If you’ve noticed concerning driving behavior from your aging parent or loved one, you may be wondering if it’s time to consider taking away their car keys.
According to Caring.com, there are a few major safety concerns to be aware of:
- Traffic violations and changes in insurance – No one wants to admit to being involved in traffic related incidents or accidents. However, there may be signs besides the obvious traffic ticket sitting on the counter. If your loved one brings up auto insurance changes or rate increases, this could be a sign that a driving infraction or accident has occurred.
- Damage to the vehicle – Be sure to look around your loved one’s car for signs of damage. It’s normal for people to get some scratches and dents on their cars throughout ownership, but if you notice any serious or concerning damage that may indicate that an accident has occurred.
- Behavior changes toward driving – Take advantage of opportunities to drive with your parent. Use the opportunity to observe their driving skills and behaviors. Look out for signs of anxiety, irritation or exhaustion from driving. Also pay attention to their ability to remember to fasten their seat belt, drive within the speed limit, follow traffic signals and be mindful of pedestrians and other motorists.
If any of these safety concerns are happening, it’s time to discuss giving up the keys.
Discussing giving up the keys
When it comes to having a discussion about taking away the keys it’s important to develop a plan.
Think of this topic as a continuing conversation that won’t necessarily resolve itself in one discussion. Remember for seniors, giving up the ability to drive can be potentially very difficult, especially since you’re asking your loved one to give up a piece of their freedom. Try sharing your concerns and positioning the conversation in a way that asks for their opinion. Starting off with a demand may make your loved one offended and closed off to the conversation.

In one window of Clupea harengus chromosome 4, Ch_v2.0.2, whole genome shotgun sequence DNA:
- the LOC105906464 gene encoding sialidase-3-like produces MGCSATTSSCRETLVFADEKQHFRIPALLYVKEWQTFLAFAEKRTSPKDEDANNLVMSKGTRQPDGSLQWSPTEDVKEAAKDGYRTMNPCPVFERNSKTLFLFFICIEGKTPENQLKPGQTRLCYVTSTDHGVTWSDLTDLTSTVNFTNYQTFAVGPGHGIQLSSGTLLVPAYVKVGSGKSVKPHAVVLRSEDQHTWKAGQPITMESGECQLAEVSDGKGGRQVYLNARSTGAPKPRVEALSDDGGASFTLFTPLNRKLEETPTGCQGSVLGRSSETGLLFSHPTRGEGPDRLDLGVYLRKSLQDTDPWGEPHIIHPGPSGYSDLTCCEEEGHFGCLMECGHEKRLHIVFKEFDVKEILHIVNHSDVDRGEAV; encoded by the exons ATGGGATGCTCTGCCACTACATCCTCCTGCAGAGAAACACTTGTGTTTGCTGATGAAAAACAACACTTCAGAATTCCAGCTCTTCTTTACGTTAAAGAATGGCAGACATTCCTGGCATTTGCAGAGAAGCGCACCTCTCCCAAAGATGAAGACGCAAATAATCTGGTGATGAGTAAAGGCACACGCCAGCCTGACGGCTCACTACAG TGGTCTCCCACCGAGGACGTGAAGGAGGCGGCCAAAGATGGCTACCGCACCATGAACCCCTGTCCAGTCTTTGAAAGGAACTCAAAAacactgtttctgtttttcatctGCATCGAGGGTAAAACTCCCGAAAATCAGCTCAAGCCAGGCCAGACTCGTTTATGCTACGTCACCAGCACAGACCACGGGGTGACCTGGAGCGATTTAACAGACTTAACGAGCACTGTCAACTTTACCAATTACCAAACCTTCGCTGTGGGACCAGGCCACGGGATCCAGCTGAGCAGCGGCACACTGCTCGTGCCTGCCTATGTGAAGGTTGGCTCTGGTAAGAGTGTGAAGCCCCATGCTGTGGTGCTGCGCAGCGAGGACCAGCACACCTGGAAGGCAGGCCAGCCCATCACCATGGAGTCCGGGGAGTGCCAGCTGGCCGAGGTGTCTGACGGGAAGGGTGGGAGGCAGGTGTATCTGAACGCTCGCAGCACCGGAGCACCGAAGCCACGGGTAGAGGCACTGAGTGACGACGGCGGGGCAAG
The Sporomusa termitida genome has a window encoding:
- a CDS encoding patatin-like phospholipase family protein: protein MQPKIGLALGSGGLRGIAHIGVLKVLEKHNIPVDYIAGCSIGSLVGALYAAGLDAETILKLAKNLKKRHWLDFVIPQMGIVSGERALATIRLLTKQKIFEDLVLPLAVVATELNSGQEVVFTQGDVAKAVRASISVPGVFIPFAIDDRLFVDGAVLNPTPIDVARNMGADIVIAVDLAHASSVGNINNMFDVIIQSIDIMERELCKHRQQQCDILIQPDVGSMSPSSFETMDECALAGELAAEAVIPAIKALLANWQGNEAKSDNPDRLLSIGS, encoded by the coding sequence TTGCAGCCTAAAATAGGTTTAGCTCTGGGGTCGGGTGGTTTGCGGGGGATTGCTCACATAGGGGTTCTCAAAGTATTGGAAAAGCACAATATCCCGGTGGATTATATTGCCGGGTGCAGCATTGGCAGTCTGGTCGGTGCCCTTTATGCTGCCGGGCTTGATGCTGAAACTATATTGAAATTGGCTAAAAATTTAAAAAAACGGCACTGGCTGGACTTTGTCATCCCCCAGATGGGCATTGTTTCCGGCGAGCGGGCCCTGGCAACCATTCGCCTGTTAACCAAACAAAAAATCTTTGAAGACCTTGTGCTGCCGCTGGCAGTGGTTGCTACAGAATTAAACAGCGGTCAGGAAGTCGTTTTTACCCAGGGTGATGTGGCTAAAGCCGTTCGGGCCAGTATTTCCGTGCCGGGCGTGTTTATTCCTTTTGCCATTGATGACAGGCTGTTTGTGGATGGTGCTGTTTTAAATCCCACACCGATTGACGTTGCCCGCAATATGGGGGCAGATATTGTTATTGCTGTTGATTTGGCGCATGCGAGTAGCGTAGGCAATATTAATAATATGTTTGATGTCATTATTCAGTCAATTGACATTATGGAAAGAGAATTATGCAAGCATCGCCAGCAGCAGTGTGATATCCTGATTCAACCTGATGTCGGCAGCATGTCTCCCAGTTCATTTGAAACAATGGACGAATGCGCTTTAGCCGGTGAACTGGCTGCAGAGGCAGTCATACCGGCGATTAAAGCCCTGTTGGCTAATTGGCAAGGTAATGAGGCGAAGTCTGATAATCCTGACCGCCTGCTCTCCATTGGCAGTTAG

Another potential way to bring up the subject is if your loved one has recently received a traffic violation or experienced an accident. This certainly lends itself to asking your parent more about how they are doing with their driving, and if it’s the right time to consider another mode of transportation.
While planning for the conversation, think about alternative transportation options that can keep your loved one safe, and able to retain their independence as much as possible. Does your city have a reliable bus or subway system that they feel comfortable with? Could family members be available to take shifts with weekly errands or appointments? Perhaps they would be more open to using a taxi or ride sharing system where they can safely get around, while keeping their freedom.
For others, it may be time to consider an independent living community which can provide regularly scheduled transportation services for shopping, banking and worship.
When should you intervene?
If you feel your loved one is a safety risk to themselves or others on the road, it’s important to plan for and begin the discussion as soon as possible.
For additional resources and support, Keeping Us Safe is a national organization which provides workbooks and a driving self-assessment for seniors.
Lastly, if you are not successful in your attempts to stop your loved one from driving and their safety is in jeopardy, you can file an unsafe driver report with your state Department of Motor Vehicles. A representative from the DMV will contact your loved one and request a driving test and medical evaluation. Depending on the results of these evaluations, their license may be restricted or revoked.
Caregivers face many tough conversations and decisions. When it comes to driving, it’s best to take the situation seriously, plan ahead and foster open communication.